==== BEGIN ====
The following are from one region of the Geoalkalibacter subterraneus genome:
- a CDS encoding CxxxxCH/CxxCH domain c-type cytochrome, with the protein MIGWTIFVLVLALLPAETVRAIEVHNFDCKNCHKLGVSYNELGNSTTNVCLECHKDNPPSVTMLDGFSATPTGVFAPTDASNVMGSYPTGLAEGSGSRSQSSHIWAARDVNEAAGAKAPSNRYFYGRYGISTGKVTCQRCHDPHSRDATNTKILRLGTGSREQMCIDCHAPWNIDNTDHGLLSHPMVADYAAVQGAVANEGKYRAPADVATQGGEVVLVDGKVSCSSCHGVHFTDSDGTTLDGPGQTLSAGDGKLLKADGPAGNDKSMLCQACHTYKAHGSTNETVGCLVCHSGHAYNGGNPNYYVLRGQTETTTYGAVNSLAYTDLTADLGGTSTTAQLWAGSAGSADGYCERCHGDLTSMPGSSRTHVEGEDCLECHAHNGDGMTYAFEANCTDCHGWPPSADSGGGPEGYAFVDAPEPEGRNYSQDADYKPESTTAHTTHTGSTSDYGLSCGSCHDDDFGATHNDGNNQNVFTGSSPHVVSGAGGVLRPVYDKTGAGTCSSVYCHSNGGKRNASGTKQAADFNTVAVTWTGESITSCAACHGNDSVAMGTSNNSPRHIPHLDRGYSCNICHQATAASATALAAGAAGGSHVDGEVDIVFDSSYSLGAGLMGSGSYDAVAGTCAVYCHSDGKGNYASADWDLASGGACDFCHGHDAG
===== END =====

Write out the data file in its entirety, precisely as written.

The following are from one region of the Geoalkalibacter subterraneus genome:
- a CDS encoding CxxxxCH/CxxCH domain c-type cytochrome, with the protein MIGWTIFVLVLALLPAETVRAIEVHNFDCKNCHKLGVSYNELGNSTTNVCLECHKDNPPSVTMLDGFSATPTGVFAPTDASNVMGSYPTGLAEGSGSRSQSSHIWAARDVNEAAGAKAPSNRYFYGRYGISTGKVTCQRCHDPHSRDATNTKILRLGTGSREQMCIDCHAPWNIDNTDHGLLSHPMVADYAAVQGAVANEGKYRAPADVATQGGEVVLVDGKVSCSSCHGVHFTDSDGTTLDGPGQTLSAGDGKLLKADGPAGNDKSMLCQACHTYKAHGSTNETVGCLVCHSGHAYNGGNPNYYVLRGQTETTTYGAVNSLAYTDLTADLGGTSTTAQLWAGSAGSADGYCERCHGDLTSMPGSSRTHVEGEDCLECHAHNGDGMTYAFEANCTDCHGWPPSADSGGGPEGYAFVDAPEPEGRNYSQDADYKPESTTAHTTHTGSTSDYGLSCGSCHDDDFGATHNDGNNQNVFTGSSPHVVSGAGGVLRPVYDKTGAGTCSSVYCHSNGGKRNASGTKQAADFNTVAVTWTGESITSCAACHGNDSVAMGTSNNSPRHIPHLDRGYSCNICHQATAASATALAAGAAGGSHVDGEVDIVFDSSYSLGAGLMGSGSYDAVAGTCAVYCHSDGKGNYASADWDLASGGACDFCHGHDAG